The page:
I laughed at my little girl, and she got her feelings hurt. Not my finest hour. In fact, I have many hours in a single day during which my demeanor is unappealing, my mistakes are numerous, and my behavior is less than becoming of a loving mother. But this incident in particular caused my daughter pain, which, in turn, caused me a bucketload of it. Here's what happened.
As my family sat around the dinner table asking each other questions about the events of our day, as we do nightly, my daughter began to giddily share a few comments about a boy in her class that all the girls like. This was the first time my little-but-big 6-year-old had divulged to us anything with the word "boy" and "like" in the same sentence. Although she was merely stating to us that all the girls in her class (not her, which she made clear) swoon over this little Casanova, I couldn't help but meet my husband's eye for shared acknowledgment that our baby girl was talking to us about certain feelings. Unfortunately, this is where I screwed up.
She was hurt, and I had hurt her. I felt horrible. I felt ugly. I felt sad.
I let out a little involuntary chuckle. Or, maybe it was voluntary — I don't know. I just know that a few poorly received laughs left my mouth and unexpectedly nailed my daughter in her face. She began to cry immediately. She started to cry so hard that she couldn't voice what was wrong. Granted, she, just like her mother, has a flair for the dramatics, but still, she was hurt, and I had hurt her.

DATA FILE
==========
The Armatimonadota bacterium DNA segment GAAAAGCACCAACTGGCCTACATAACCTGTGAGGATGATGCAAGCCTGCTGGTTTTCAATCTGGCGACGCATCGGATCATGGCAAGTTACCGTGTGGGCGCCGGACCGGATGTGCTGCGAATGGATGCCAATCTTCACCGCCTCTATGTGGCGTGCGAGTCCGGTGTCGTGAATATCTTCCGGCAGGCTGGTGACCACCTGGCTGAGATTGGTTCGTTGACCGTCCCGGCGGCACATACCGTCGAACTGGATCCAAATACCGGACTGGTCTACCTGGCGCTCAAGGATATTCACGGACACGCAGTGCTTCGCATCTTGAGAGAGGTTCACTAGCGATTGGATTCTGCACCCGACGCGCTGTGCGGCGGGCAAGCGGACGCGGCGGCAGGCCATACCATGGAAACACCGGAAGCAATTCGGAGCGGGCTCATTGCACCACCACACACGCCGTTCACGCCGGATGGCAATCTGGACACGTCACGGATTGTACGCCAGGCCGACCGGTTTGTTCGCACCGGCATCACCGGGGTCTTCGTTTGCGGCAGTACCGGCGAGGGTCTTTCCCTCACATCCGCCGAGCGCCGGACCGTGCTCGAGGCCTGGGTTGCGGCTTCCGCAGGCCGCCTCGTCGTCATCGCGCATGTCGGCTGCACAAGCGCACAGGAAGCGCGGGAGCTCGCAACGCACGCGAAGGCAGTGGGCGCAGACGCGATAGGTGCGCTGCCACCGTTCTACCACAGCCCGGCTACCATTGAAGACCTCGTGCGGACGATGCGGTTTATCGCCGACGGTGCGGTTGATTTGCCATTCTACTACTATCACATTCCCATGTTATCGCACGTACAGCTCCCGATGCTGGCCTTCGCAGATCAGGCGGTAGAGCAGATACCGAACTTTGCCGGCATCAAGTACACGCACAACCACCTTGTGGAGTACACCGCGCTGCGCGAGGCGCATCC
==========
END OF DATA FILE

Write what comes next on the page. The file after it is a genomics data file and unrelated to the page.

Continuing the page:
I felt horrible. I felt ugly. I felt sad.
You see, I tell and teach my daughter never to laugh at other people unless you're laughing with them; that it's never kind to find pleasure at the expense of another person's feelings. "Did I really just laugh at my child?" I thought to myself. "You did, and you suck," quickly followed.
I was able to get my daughter to calm down, and I apologized to her for having hurt her feelings. I told her that mommy was wrong and that I shouldn't have done that, but I was just surprised by the topic she brought up. She got over it and quickly moved on, as kids do, but the whole incident is still bothering me, and I'm still beating myself up over it.
Thank God for my husband, who knows how to turn almost anything into a teachable moment for our children. He very age-appropriately and honestly explained to our daughter about the numerous people she's going to encounter in her life that will say or do something she doesn't like, or, yes, even laugh at her, like her witch of a mother. What he encouraged our daughter to do is to "toughen-up" a bit and to grow a "thicker skin," which, of course, needed some explanation.
Then it hit me — yes, I made a mistake, but it was just that, a mistake. I didn't laugh out of malice or ill will, I laughed out of surprise and in no way intended for my little girl's feelings to get hurt. But it happened, and she would have to learn how to communicate about it and deal with such feelings, and my husband and I would need to be the ones to teach her.
We're not always going to be the perfect parents. We'll yell, be hypocrites, and, on occasion, laugh when we shouldn't, but we'll also remember to apologize when we're wrong. We'll discuss our feelings and emotions, share our motives behind our actions, and talk about how to move forward together. We'll challenge each other, learn from each other, and grow together as a family. Sometimes it just takes a few tears along the way.